How to Reach Your Goals with Bariatric Surgery

How to Reach Your Goals with Bariatric Surgery 

You’re ready for the health improvements that come with weight loss surgery and want to take steps to be successful. Be assured–most people lose at least half of their excess weight and, unlike non-surgical weight loss methods, keep that weight off long-term. Weight loss surgery is a great tool and putting in a little extra effort will give the best possible results. Here are 7 simple steps for maximizing weight loss surgery results.

I took control of my after-care.  I knew this was a very important step for me to succeed.  I journaled, read up on post-op care, and followed the healing procedures.  To this day, 11 years later, I still journal when I think I need to get back on track.  I still exercise on my treadmill.  I told myself 11 years ago that I was going to be successful; my change was permanent.  –Nora K.

Step 1 – Learn. Knowledge and skills are essential to make changes to the way you eat, think and live for best results from surgery. Barix Clinics offers many educational opportunities: follow up appointments, in-person support groups, a Facebook support group, monthly newsletters, and tips sheets.

Step 2 – Track. If specific behaviors are monitored, they are more likely to continue. It’s helpful to monitor:

  • Weight on a daily, weekly or monthly basis.
  • Food intake. Use a website, phone app, or simple pen and paper–this single act will make you very aware of and help you to control your food intake.
  • Measure exercise efforts–the number of steps taken in a day, the pounds you are able to lift for a variety of exercises, or the number of cycling classes participated in this week.

Step 3 – Keep fluids calorie-free. Water, Vitamin Water Zero, Bai Water, SoBe Water, diet iced tea, Crystal Light, Mio, and sugar free Kool-Aid are good options. Sipping on higher-calorie fluids can derail your efforts.

Step 4 – Eat right. With a decreased drive to eat, it is easier to make healthy food choices. Be sure to:

  • Eat small frequent meals. Eat six small protein-rich meals—about every 2 ½ to 3 hours. Take 20 minutes or so to eat and then stop. Avoid eating between meals—this is time to sip on calorie-free fluids. If you tend to eat out of boredom, when stressed, or while watching TV, find strategies to avoid eating between meals.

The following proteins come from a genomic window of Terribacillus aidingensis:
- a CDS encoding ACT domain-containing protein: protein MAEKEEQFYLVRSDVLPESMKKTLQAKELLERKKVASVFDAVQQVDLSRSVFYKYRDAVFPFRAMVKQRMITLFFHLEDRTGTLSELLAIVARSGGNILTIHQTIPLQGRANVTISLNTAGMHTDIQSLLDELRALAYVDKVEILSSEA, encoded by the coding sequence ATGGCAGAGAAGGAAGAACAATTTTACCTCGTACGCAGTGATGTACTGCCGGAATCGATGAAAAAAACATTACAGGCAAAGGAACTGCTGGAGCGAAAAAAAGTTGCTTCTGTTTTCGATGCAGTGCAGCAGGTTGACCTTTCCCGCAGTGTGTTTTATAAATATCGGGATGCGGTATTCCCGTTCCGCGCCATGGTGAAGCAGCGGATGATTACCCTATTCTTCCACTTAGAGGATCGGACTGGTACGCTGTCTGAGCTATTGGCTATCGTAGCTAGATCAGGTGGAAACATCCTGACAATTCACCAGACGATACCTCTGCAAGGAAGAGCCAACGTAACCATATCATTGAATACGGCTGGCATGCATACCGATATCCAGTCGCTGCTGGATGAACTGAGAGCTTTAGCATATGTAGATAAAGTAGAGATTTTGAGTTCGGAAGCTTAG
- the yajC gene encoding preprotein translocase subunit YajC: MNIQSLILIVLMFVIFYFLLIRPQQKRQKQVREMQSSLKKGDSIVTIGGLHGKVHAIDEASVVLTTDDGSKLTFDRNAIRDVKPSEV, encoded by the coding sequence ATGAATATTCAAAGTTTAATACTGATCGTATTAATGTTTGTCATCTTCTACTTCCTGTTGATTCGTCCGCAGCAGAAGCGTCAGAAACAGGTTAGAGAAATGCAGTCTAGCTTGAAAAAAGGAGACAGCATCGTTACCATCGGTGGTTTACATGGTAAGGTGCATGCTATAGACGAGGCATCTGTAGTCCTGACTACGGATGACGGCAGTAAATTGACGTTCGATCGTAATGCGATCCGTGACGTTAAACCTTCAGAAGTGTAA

• Keep portions in check. The amount of food that feels comfortable to eat at a meal can increase over time. To minimize this, be sure to avoid drinking with meals and for 30 minutes after, measure and limit meals to no more than 1 cup of food per meal, use smaller plates, bowls, and glasses, and log food intake to be fully aware of how much you are eating.
  • Prepare foods at home. Most times, the foods prepared at home are healthier options with more veggies and fewer calories than those eaten out. Plan and prep on your days off.
  • Keep up your protein intake. Protein helps maintain muscle tissue, keep hunger at bay, and maintain weight loss. Your nutritionist will give you a protein goal to shoot for daily.
  • Eat the right foods. The post-surgery eating plan is built on lean protein sources and fresh vegetables. Add in fresh fruits and small amounts of whole grain and healthy fats. Eat mostly fresh, unprocessed foods. Limit simple carbs in the form of added sugars, crackers, granola bars, rice, pasta, potatoes, and breads. Carbs should come mostly from low-fat dairy, fresh veggies/fruits and small amounts of whole grains.

Step 5 – Move more. Many people find that they have less joint pain shortly after surgery. That makes it easier to get in regular walks and eventually other exercises. The time invested in exercising pays off immediately by raising your energy level and mood.

I’m much more active now that I don’t hurt from walking and the heat doesn’t get to me. I can easily jog around my neighborhood, when before I couldn’t walk. –Terri J.

Step 6 – Manage stress and emotions. Developing new coping mechanisms will be important if you tend to cope with emotional highs and lows with food. If you’re grazing throughout the day, feeling out of control with eating, or continually making poor food choices, the help of a trained therapist may be worth investigating. Stress management techniques, such as meditation or deep breathing can also be implemented independently.

Step 7 – Manage Medical Conditions. Medical conditions and medications can be managed with your primary care physician to minimize their impact on weight loss:

  • Sleep apnea. Continue with use of C-Pap machine after surgery until you are cleared by a follow-up sleep study.
  • Thyroid problems.
  • Medications can slow weight loss. Discuss medications with your primary care doctor. For those that promote weight gain, see if there are options for weight neutral medications.
  • Joint pain can slow down activity. Work with your doctor to find safe medications that relieve pain without being harsh on your new pouch or sleeve.

We’ll be with you every step of the way, providing information and tools to reach your health and weight loss goals. Once you know the steps to take, it’s simple.


About Deb Hart

Deb Hart is a Registered Dietitian Nutritionist. For the last 28 years, she has been helping bariatric surgery patients reach their health and weight goals. She teaches people how to set up a lifestyle that supports a healthy weight. Deb set up her own lifestyle to include lots of long walks with her furry family members, workout classes at her local wellness center, meal prepping, and finding new ways to enjoy foods without added sugar.
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